Gottscheer traditional attire

Gottscheer folk group performance, Zavod Putscherle

Traditional attire in the Kočevska region from the 17th century

The first description of Gottscheers’ clothing practices can be found in Valvasor’s “The Glory of the Duchy of Carniola” from 1689. Women wore a full-length dress shirt that reached to the ankles and a long sleeveless vest. Men wore shirts, linen pants, a jacket and black wide-brimmed hats. The garments were made from locally produced materials, particularly canvas, wool and leather.

Maria Lackner Kundegraber, the Austrian ethnologist, believed that some of the medieval elements and motifs brought by the Gottscheers from East Carinthia and South Tyrol in the 14th century were preserved in the traditional festive female attire of Gottscheers until the 20th century. The dress shirt cut is supposed to originate from the Gothic period, where the sleeves are transversely folded in medieval style, while the vest is supposed to be a remnant of Baroque fashion. 

Changes occurring at the turn of the 19th/20th centuries

The Gottscheer men stopped wearing their traditional attire in the 19th century, when they took on the fashion trends they picked up while peddling in the Austro-Hungarian lands. The women who stayed at home, however, stopped wearing it in the early 20th century. 

In his work, The Austro-Hungarian Monarchy in Word and Picture (Die österreichisch-ungarische Monarchie in Wort und Bild) (published in 1891), Karl J. Schröer recorded the following observations on clothing practices of Gottscheers: “Men usually return home on summer solstice (on Midsummer Eve). In Gottschee region, this is called Schumitten. It is then that joyous cries resound and we are witness to an unusual scene, namely men that are at times clad in the most fashionable clothes with rings on their hands and golden pocketwatch chains who stand alongside women wearing the attire from past centuries that gives the impression of an attire worn in nunneries and has a particularly peculiar air to it when women throng the place. A white scarf lightly wrapped around the head, a long sleeveless vest made of cloth that is open in front. Underneath it a plaited shirt with a red belt. Red socks and black shoes.” Schröer in Kropej Telban and Slavec Gradišnik 2018: 83).

Gottscheers in traditional attire. Author: Anton Šušteršič. Kept by: Slovene Ethnographic Museum.
Gottscheers in traditional attire. Author: Anton Šušteršič. Kept by: Slovene Ethnographic Museum.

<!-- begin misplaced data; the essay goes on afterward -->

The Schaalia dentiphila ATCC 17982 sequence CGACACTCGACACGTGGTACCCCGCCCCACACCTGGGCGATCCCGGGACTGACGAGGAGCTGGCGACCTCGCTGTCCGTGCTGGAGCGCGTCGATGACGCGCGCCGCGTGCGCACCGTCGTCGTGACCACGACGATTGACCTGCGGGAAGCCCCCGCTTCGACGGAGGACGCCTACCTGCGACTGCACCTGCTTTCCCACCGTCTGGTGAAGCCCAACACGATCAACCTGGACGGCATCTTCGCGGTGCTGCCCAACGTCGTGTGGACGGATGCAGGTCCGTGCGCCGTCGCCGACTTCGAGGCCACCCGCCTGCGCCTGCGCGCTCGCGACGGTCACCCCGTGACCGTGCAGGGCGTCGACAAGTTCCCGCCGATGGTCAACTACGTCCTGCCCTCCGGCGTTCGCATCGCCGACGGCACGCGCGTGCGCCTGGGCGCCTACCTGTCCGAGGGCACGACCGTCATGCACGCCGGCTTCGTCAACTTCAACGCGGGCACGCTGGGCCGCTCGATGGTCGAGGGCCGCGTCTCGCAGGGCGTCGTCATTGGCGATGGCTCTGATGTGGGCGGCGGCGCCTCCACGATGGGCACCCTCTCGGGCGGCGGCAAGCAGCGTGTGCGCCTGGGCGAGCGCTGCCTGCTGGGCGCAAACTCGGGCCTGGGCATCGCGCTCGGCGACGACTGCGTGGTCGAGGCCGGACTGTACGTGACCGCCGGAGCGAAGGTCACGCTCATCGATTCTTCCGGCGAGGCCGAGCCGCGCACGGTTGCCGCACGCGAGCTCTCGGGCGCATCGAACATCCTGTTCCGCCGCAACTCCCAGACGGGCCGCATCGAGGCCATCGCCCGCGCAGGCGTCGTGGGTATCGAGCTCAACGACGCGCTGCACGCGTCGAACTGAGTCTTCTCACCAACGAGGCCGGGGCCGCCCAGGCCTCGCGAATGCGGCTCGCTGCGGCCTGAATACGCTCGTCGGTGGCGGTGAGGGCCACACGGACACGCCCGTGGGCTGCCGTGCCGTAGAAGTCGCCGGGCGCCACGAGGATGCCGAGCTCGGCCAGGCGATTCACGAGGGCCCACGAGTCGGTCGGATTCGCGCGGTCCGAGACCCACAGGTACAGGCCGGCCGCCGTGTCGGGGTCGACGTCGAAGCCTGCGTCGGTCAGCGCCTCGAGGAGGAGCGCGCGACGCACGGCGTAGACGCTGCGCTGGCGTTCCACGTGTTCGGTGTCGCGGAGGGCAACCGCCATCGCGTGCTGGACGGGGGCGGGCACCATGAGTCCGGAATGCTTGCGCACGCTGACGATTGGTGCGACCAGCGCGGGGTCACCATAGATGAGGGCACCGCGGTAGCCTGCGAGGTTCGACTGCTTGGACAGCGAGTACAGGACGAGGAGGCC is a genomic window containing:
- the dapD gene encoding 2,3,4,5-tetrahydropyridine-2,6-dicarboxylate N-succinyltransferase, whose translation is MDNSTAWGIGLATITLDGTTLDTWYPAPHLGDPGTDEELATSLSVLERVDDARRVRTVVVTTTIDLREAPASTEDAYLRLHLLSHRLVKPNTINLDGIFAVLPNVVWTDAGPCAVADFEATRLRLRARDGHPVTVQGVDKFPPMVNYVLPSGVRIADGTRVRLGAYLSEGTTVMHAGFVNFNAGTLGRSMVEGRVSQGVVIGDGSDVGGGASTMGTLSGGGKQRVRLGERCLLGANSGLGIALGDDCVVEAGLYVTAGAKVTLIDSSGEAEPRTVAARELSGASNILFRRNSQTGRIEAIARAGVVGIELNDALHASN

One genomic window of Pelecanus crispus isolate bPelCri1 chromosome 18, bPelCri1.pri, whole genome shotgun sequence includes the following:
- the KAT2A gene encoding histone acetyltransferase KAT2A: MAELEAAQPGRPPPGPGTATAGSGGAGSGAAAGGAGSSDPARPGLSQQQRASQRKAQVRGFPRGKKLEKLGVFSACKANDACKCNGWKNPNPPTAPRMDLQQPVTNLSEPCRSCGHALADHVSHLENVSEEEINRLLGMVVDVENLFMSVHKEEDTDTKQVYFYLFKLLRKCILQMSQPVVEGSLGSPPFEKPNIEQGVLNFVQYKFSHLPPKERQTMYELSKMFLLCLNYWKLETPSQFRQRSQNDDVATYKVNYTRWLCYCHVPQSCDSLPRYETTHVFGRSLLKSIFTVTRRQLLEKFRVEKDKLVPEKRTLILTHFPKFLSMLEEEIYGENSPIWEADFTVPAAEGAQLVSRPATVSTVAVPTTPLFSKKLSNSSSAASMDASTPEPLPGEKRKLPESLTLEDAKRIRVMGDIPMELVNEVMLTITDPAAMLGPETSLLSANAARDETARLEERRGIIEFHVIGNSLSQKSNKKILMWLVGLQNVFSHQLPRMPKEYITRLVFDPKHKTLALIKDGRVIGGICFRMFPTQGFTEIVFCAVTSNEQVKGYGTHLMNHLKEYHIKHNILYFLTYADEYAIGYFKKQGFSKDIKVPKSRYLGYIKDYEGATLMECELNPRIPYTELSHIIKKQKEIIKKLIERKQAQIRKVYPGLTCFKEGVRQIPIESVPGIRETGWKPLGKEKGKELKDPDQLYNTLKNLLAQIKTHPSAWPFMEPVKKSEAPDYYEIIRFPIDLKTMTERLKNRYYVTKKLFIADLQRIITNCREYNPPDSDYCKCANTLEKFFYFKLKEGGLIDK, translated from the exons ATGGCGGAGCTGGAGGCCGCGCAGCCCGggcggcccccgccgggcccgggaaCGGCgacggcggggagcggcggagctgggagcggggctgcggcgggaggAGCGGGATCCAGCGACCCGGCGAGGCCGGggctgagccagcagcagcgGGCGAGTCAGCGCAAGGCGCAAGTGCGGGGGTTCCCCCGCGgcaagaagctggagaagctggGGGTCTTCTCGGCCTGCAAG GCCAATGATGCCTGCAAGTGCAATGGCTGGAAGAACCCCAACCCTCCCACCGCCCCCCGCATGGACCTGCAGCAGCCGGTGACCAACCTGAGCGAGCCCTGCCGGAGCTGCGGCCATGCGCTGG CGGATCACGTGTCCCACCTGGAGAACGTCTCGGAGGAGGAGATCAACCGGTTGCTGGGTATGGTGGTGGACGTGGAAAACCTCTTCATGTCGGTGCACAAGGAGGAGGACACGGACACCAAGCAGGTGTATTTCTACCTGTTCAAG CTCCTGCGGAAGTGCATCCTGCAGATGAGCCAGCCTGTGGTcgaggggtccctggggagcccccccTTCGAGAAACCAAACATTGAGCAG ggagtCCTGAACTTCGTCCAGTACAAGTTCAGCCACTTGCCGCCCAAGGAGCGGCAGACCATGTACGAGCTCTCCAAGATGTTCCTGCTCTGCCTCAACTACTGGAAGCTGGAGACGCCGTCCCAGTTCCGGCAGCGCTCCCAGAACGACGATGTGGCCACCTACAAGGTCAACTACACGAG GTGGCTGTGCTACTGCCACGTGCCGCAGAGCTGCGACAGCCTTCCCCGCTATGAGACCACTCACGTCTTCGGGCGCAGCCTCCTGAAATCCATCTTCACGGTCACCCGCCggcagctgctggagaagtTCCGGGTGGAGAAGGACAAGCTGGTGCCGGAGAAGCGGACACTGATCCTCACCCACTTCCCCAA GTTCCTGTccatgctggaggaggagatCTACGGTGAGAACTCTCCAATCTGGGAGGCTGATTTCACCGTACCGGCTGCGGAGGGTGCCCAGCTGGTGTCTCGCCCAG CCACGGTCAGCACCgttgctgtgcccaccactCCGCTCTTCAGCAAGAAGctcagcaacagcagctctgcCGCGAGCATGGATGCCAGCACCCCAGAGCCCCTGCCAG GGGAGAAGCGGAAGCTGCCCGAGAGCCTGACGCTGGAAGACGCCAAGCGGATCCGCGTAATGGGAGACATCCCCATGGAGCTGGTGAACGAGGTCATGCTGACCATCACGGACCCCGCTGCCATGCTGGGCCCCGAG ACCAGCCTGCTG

A special occasions attire

Since the 20th century, the Gottscheers wore the traditional attire only on special occasions such as the 600thAnniversary of settlement to Gottschee region in 1930. Nowadays we can mostly see it at the events of the Gottscheer societies, e.g. Gottscheer Kulturwoche in Klagenfurt, Gottscheer Volksfest in New York, etc. In 2005, the Gottscheer people sewed several clothes in the Črmošnjiško-Poljanska valley and roused interest in the old costume in Slovenia. Members of the Folklore Group of the Society of Native Gottschee Settlers from Občice (Gottscheer Altsiedler Verein) wear it during their performances.

The Folklore Group of the Gottscheer Altsiedler Verein in 2018. Photo: Anja Moric.
The Folklore Group of the Society of Native Gottschee Settlers from Občice (Gottscheer Altsiedler Verein) during their performance in Kočevske Poljane in 2018. Photo: Anja Moric.

A “brand new” Gottscheer attire

It is interesting that in 1935 Gottscheers wanted to emphasise their ethnic peculiarity also by introducing a new female attire following the Austrian model. It characteristically featured a checkered skirt, a “dirndl blouse” with a wide plaited collar, a dark apron and a knit triangle-shaped mantle. The capes (Gottscheer: Tiachle) were knitted and embroidered by Gottscheer women themselves. They are reminiscent of the traditional Hueder – a cape that Gottscheer women wore instead of a coat. You can see Tiachle in the online exhibition about the inhabitants of Gottschee in the context of the Showcases of Memory exhibition.

Vitrine spomina: ruta from Zavod Putscherle on Vimeo.

– Schröer, Karl J. in Kropej Telban, Monika in Slavec Gradišnik, Ingrid (ur.). 2018. Avstro-ogrska monarhija v besedi in podobi: Slovenci. 2, Kranjska, Primorje. Ljubljana: Založba ZRC.
– Moric, Anja. 2018. Vitrine spomina: katalog k razstavi o prebivalcih Kočevske = Showcases of memory: catalogue of the exhibition on the inhabitants of the gottschee area = Vitrinen des Gedenkens: Katalog zur Ausstellung von den Einwohnern des Gottschee-Lande. Stara Cerkev: Zavod Putscherle, center za raziskovanje, kulturo in ohranjanje kulturne dediščine.
– Kundegraber, Maria. 1991. Razvoj kočevske noše: razstava v Likovnem salonu Kočevje in Slovenskem šolskem muzeju v Ljubljani, Kočevje in Ljubljana, februar – marec 1991. Kočevje: Muzej.
– Hacquet, Baltazar. 1801-[1808]. Abbildung und Beschreibung der südwest- und östlichen Wenden, Illyrer und Slaven: deren geographische Ausbreitung von dem adriatischen Meere bis an den Ponto, deren Sitten, Gebräuche, Handthierung, Gewerbe, Religion u. s. w. nach einer zehnjährigen Reise und vierzigjährigem Aufenthalte in jenen Gegenden. Leipzig: im Industrie-Comptoir.

Do you want to learn more about the wider Kočevska (Gottschee) area? Read also: A bow to Nature: The Krokar Primeval Forest.

This post is also available in: Slovenian German

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